Ripening Genes Pegged

Researchers identify thousands of plant genes activated by the gaseous hormone ethylene, which influences ripening, pathogen defense, growth regulation, and more.

Bob Grant
Bob Grant
Jun 13, 2013

WIKIMEDIA, ROSENDAHLYou likely know the old trick of putting a ripe banana in a paper bag with an unripe peach to help speed the softening of the stone fruit. You might even know that the compound behind this phenomenon is ethylene, a gaseous hormone that aids in the ripening process and various other plant functions, such as defending against pathogens and regulating growth. But though the gas’s effects have been known for centuries, the plant genes that respond to ethylene have been a mystery. Until now.

A team of researchers led by scientists at the Salk Institute for Biological Studies has identified thousands of genes that are activated by ethylene. Joseph Ecker, the Salk plant biologist who led the team, said in a statement that the results—published Tuesday (June 11) in open-access journal eLife—open the door to developing new plant strains with slower or faster growth and ripening or resistance to infection, among other alterations based on the newly elucidated pathways. "Now that we know the genes that ethylene ultimately activates,” he said, “we will be able to identify the key genes and proteins involved in each of these branch pathways, and this might help us manipulate the discrete functions this hormone regulates."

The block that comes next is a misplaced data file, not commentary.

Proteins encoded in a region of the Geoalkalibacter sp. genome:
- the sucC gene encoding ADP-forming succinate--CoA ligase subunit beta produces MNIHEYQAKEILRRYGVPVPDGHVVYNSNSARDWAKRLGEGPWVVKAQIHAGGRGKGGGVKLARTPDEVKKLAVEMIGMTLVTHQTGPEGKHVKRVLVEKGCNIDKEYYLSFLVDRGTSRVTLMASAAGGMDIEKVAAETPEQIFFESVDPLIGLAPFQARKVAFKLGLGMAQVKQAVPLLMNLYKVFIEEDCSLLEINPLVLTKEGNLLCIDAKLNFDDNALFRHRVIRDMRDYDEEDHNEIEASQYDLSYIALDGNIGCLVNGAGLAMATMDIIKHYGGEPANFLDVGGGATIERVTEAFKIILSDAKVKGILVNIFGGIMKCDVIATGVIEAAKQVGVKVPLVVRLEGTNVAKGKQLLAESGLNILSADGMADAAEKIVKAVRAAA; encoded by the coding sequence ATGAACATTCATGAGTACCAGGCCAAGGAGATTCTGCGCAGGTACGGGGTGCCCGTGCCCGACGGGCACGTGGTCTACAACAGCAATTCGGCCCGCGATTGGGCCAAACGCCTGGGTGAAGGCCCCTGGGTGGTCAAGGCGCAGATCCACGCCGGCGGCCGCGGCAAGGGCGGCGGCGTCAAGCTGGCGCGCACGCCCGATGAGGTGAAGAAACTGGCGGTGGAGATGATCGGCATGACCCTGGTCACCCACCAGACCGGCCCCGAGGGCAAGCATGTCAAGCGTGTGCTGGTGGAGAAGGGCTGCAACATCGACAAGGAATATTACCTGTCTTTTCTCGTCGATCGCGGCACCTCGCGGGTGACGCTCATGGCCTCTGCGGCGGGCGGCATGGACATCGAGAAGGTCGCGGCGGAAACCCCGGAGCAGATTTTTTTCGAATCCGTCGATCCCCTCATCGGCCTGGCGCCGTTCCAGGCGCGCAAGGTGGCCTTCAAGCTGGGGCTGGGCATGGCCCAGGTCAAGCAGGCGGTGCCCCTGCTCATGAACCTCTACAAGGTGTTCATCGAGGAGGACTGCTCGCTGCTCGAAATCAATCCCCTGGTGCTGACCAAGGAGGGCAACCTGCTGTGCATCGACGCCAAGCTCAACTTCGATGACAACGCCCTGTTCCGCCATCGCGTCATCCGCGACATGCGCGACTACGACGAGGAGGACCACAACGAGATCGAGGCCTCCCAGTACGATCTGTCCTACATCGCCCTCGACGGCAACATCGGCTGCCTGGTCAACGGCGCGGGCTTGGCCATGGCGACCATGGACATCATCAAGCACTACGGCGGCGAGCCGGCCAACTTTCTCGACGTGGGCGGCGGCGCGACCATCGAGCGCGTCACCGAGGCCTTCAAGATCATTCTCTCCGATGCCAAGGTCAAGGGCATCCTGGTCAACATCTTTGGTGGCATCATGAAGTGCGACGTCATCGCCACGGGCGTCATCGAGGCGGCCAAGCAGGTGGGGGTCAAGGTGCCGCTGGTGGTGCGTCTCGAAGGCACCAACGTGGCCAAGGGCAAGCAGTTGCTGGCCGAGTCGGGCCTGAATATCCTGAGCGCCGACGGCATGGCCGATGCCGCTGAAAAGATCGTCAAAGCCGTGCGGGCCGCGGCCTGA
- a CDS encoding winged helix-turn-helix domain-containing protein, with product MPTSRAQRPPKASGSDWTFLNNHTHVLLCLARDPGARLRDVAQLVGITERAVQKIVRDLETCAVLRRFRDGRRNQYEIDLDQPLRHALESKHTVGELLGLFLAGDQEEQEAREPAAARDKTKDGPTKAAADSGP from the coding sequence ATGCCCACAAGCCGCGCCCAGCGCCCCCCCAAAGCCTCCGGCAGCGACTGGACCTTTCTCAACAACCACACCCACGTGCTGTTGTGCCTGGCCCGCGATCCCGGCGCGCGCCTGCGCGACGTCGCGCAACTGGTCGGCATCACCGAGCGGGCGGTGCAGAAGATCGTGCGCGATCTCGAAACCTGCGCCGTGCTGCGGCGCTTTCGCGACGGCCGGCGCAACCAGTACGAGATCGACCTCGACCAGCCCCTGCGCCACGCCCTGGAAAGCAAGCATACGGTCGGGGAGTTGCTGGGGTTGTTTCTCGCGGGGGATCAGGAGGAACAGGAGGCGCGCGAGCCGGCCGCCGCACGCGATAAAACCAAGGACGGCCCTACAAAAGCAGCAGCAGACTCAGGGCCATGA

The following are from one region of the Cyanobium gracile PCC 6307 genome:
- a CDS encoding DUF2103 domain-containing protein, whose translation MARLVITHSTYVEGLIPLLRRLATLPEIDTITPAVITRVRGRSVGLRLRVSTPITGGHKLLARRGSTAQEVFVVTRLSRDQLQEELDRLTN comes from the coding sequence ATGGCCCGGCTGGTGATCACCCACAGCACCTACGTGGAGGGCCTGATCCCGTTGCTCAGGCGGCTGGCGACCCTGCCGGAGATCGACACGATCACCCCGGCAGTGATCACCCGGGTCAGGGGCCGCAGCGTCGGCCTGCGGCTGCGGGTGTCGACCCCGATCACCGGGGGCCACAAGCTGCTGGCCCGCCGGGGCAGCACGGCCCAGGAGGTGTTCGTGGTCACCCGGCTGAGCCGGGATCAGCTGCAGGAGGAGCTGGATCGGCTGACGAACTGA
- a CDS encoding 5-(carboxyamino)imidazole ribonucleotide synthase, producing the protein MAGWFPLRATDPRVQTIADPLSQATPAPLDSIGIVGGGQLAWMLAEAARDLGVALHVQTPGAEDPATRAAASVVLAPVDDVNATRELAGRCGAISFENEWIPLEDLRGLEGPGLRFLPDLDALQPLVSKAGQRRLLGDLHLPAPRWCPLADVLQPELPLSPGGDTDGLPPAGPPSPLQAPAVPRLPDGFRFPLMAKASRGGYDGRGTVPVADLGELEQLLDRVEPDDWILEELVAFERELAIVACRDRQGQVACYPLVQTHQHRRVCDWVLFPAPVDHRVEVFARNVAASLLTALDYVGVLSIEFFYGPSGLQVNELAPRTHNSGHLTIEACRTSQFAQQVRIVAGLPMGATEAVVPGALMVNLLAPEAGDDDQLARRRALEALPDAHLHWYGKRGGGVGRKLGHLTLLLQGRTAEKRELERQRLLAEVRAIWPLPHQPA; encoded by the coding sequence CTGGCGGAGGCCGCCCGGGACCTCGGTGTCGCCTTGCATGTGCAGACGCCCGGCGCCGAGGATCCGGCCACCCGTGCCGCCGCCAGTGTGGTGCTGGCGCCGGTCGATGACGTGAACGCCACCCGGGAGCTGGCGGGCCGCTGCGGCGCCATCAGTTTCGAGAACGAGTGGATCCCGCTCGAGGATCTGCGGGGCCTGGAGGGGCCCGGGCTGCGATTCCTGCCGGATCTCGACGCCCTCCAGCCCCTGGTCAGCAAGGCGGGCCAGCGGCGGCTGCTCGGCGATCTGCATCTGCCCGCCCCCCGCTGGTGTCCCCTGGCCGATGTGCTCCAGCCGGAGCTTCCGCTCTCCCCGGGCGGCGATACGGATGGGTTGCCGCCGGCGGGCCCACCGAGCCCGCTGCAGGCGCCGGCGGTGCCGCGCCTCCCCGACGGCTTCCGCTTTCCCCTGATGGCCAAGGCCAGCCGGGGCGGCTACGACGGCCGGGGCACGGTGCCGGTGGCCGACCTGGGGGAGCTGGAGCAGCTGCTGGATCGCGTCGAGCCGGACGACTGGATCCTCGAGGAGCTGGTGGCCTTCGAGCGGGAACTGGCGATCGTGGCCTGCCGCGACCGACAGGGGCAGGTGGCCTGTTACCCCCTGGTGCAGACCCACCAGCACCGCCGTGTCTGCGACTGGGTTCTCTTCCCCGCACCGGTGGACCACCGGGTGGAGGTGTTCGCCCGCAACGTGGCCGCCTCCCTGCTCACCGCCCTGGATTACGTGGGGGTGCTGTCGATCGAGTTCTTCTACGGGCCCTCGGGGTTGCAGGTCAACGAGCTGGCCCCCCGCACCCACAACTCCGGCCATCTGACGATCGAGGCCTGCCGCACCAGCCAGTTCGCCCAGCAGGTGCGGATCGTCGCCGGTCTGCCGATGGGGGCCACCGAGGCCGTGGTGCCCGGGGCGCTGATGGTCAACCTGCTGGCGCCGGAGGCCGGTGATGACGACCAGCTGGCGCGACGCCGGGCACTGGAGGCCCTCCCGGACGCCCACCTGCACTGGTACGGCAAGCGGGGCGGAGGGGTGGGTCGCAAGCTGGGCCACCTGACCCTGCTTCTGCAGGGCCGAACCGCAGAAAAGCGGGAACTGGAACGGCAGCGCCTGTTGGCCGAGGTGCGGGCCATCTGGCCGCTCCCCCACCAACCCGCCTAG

Working with Arabidopsis thaliana, Ecker and colleagues used chromatin immunoprecipitation sequencing and transcript sequencing to track ethylene’s effects after it activated Ethylene Insensitive3 (EIN3), the transcription factor that acts as a master regulator of the ethylene signaling pathway. They found thousands of genes being switched on by ethylene and revealed that EIN3, which Ecker discovered and cloned in 1997, targets all other hormone signaling pathways in the plant. “Learning how plants coordinate hormone responses is essential to understanding their regulation of growth and development, be it in seed germination, fruit ripening, or responding to drought, insects, or pathogens,” Katherine Chang, first author on the paper and a researcher in Ecker’s lab, said in a statement. “In this way, mapping interconnections between the hormone pathways may have implications in agriculture.”